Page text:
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Overlapping VLAN Support Using VLAN Translation in EVPN-VXLAN Networks

You can use VLAN translation to manage overlapping VLAN IDs in an EVPN-VXLAN fabric. For this purpose, we support VLAN translation on the following platforms operating as leaf devices in the fabric:

  • QFX5110 and QFX5120 switches—Starting in Junos OS Release 21.2R1

  • QFX5130-32CD and QFX5700 switches—Starting in Junos OS Evolved Release 22.1R1

We support this feature:

  • On trunk mode access-side interfaces configured in the enterprise style.

  • On leaf devices in edge-routed bridging (ERB) and centrally routed bridging (CRB) overlays.

  • With MAC-VRF EVPN routing instances (any supported service types).

  • On access side ports that can be single-homed or multihomed.

  • On Layer 2 (L2) VXLAN gateway access-side ports.

  • On Layer 3 (L3) VXLAN gateway IRB interfaces for VXLAN bridge domains.

Benefits

  • Simplifies re-provisioning a network after combining different business areas in the network that might use the same VLAN IDs for different functions.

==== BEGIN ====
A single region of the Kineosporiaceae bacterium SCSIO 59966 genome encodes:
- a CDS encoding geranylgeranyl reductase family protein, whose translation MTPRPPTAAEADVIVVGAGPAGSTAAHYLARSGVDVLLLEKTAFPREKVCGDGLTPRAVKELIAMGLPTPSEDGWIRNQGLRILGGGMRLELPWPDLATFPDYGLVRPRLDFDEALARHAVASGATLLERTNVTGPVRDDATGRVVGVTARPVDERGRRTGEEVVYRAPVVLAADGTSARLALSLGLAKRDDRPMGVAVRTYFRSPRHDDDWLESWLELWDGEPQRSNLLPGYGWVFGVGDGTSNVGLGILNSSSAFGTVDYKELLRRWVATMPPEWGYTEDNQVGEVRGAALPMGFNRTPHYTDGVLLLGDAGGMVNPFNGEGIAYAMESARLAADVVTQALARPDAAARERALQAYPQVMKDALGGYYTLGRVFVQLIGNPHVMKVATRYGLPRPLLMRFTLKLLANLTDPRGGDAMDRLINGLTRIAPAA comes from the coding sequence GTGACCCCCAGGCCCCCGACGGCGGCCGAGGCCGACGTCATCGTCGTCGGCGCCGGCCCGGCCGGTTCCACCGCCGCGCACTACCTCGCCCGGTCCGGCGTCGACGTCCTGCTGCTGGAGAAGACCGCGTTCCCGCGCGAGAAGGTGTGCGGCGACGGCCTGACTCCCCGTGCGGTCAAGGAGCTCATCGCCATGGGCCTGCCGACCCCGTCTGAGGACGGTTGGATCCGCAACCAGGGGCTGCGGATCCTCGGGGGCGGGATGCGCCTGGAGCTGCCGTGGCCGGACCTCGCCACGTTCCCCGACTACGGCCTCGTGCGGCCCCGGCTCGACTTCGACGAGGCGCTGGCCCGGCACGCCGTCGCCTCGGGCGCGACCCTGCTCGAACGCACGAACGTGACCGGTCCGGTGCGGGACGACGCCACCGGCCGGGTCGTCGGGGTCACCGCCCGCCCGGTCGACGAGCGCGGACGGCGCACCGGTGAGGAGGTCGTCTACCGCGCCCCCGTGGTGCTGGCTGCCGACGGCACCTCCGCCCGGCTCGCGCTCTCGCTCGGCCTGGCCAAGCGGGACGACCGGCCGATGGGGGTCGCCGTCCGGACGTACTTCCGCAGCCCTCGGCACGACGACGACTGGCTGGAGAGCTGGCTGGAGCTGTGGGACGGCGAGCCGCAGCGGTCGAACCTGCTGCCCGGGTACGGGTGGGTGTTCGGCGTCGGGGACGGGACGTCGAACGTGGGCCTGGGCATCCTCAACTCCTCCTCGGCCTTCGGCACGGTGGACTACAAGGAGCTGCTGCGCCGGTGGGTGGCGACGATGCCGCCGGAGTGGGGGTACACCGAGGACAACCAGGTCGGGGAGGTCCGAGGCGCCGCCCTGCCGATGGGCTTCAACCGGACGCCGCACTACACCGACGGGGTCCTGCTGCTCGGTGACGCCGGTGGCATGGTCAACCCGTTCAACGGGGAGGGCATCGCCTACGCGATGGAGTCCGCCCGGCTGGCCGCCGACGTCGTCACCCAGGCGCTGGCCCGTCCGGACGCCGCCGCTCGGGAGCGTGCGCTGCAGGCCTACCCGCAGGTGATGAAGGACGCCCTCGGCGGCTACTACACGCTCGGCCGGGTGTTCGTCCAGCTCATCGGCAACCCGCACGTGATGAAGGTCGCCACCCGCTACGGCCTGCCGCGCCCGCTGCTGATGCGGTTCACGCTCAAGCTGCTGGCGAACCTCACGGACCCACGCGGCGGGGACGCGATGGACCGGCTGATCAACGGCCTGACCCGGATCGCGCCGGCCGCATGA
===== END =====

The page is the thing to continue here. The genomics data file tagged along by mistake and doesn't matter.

• Helps service providers to maintain traffic isolation in the same network among different customers using one or more of the same VLAN IDs.

Overview

When you configure VLAN translation, you map the host VLAN ID in tagged packets coming in on an interface to a configured VLAN ID. We call that configured VLAN ID a mapped VLAN value. For ingress packets from the host, the device substitutes the mapped VLAN value for the host VLAN ID before the packet enters the packet processing pipeline. On egress when forwarding tagged traffic toward the host, the device replaces the mapped VLAN value with the host VLAN ID.

You use the usual VLAN configuration statements to define the VLANs you plan to use as mapped VLAN values. You also associate interfaces with those VLANs. Then to configure the VLAN translation, use the vlan-rewrite translate from-vlan-id to-vlan-id statement at the [edit interfaces interface-name unit logical-unit-number family ethernet-switching] for each host VLAN mapping and interface as needed. With this statement:

  • The from-vlan-id is the host VLAN ID.

  • The to-vlan-id is the mapped VLAN value.

You can specify host VLAN IDs and mapped VLAN values in the usual VLAN range—1 through 4094.